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2002 PE Report stories

Congregations demonstrate weekly prayer yields results (December 30, 2001)

L.A. Dream Center, Angelus Temple make history, reach more with merge (December 16, 2001)

Rain, gang doesn't halt impact of newly formed congregation (December 9, 2001)

Women urged to minister hope at global gathering (November 25, 2001)

Volunteers meet needs at Pentagon cleanup (November 18, 2001)

Fear, uncertainty open window of opportunity for evangelism (November 11, 2001)

'Jump for Jesus' raises $40,000 for STL (October 21, 2001)

Widows, single mothers gain practical blessings (October 14, 2001)

Five new executive presbyters elected (September 30, 2001)

Credit card 'freedoms' tempt college students (September 16, 2001)

Fellowship, nation show ethnic makeup changes (August 26, 2001)

Congregations extend a hand, spread gospel after tropical storm (August 19, 2001)

Single-parent families find hope at camp (August 12, 2001) caught in middle of culture war (July 22, 2001)

Pentecostal World Conference looks toward future cooperation (July 13, 2001)

Crossover Community Church ministers to hip-hop culture (July 8, 2001)

Prison chaplain hooked on ministry (June 24, 2001)

National Singles team convenes, plans regional conferences (June 17, 2001)

Children's ministries take center stage (June 10, 2001)

U.S. Christians trek to Israel despite news reports of danger (May 27, 2001)

A/G ministries combat eating disorders (May 20, 2001)

Mobilizing laity leads to church growth (May 13, 2001)

Fellowship convenes conference for women (April 29, 2001)

14,547 'honored guests' attend Convoy of Hope outreach in Dallas (April 22, 2001)

Hollywood sends wrong signals on teen smoking (April 15, 2001)

Iowa community faces unique challenges (April 8, 2001)

Churches support ministries to lead youth out of lifestyle (March 25, 2001)

English lessons reach Chinese with gospel (March 18, 2001)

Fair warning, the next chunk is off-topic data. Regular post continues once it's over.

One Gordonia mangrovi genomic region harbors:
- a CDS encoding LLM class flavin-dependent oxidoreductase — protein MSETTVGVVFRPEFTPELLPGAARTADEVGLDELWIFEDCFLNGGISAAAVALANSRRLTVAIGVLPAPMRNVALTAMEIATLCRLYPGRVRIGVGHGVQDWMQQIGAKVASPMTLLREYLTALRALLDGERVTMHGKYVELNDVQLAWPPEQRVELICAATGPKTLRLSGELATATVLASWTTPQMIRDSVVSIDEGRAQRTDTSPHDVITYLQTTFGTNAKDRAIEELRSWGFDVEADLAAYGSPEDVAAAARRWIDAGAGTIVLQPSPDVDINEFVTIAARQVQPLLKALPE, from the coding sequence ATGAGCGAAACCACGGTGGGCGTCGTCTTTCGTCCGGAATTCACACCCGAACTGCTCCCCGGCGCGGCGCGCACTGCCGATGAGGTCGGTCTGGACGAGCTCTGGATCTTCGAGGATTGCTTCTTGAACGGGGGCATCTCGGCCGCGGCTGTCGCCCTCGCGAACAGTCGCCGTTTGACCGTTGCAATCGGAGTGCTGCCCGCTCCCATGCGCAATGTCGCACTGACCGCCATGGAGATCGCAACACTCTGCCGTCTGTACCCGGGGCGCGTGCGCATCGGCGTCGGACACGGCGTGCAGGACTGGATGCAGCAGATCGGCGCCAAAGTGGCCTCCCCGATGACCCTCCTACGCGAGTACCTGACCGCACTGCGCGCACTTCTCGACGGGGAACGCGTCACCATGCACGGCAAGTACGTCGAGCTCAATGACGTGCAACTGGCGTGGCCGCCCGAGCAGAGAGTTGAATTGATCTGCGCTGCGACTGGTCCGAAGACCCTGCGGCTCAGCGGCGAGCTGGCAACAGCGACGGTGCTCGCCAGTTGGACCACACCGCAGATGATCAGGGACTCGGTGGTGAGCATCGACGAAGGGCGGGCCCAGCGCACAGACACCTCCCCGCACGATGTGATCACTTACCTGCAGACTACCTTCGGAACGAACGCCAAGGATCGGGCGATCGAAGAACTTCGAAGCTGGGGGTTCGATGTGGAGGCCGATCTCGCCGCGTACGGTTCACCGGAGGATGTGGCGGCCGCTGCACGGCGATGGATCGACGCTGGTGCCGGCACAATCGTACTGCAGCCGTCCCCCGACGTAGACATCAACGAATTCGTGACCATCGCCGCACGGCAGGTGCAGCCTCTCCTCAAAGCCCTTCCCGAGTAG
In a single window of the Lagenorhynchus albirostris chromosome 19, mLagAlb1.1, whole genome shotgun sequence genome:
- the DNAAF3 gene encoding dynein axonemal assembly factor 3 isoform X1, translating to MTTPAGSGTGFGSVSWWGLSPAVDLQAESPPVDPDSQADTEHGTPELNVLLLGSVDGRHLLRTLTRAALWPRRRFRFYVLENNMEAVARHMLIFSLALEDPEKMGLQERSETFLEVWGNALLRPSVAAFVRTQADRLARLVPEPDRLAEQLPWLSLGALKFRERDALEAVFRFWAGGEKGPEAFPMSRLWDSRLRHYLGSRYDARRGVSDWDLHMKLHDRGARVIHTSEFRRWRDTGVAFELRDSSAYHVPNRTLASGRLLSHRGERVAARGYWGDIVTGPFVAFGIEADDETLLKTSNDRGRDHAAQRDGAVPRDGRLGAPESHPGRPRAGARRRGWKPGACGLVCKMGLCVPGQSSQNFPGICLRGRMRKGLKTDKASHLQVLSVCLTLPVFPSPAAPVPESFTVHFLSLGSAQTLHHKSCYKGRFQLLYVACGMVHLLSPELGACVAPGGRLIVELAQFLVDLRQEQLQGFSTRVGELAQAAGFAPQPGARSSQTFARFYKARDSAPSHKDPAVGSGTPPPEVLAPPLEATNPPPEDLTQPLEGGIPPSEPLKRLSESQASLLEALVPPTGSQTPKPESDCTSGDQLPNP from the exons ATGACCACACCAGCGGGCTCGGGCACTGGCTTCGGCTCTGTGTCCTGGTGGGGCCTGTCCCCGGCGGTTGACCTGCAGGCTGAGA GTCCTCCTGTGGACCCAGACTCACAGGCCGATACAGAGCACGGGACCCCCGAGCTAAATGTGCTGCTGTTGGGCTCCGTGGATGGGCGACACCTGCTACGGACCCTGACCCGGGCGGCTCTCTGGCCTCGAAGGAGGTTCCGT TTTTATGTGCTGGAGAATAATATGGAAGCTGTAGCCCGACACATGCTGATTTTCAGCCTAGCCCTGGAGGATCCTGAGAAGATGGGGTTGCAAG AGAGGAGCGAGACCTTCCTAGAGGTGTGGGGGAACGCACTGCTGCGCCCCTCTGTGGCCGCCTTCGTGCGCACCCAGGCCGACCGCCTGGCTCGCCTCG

A/G church, police, schools partner for strong community (March 11, 2001)

Church uses 'human hunt' as evangelism tool for teens (February 25, 2001)

Ministering in the fast lane (February 18, 2001)

Abstinence education saves lives, futures (February 11, 2001)

Donated food helps Convoy of Hope extend hand around the world (January 21, 2001)

American Indian College students impact boarding school (January 14, 2001)

2000 News Digest stories

Credit card ‘freedoms’ tempt college students

(September 16, 2001)

First-year college students, many away from home for the first time, face many temptations. They likely have been warned about sexual impurity and binge drinking, but they may have received little or no parental advice about a subtler lure: credit cards.

Typically, students registering for fall classes also must make their way past a myriad of tables where trained credit card representatives press them to apply for a card in exchange for a free T-shirt with the school’s logo. Applicants need no co-signer or proof of income to obtain a card with up to a $5,000 limit.

Nellie Mae, which issues federally guaranteed student loans, reported earlier this year that college undergraduates carry an average credit card balance of $2,748, up from $1,879 only three years ago. Nellie Mae indicated that 78 percent of college students had credit cards while 32 percent had four or more.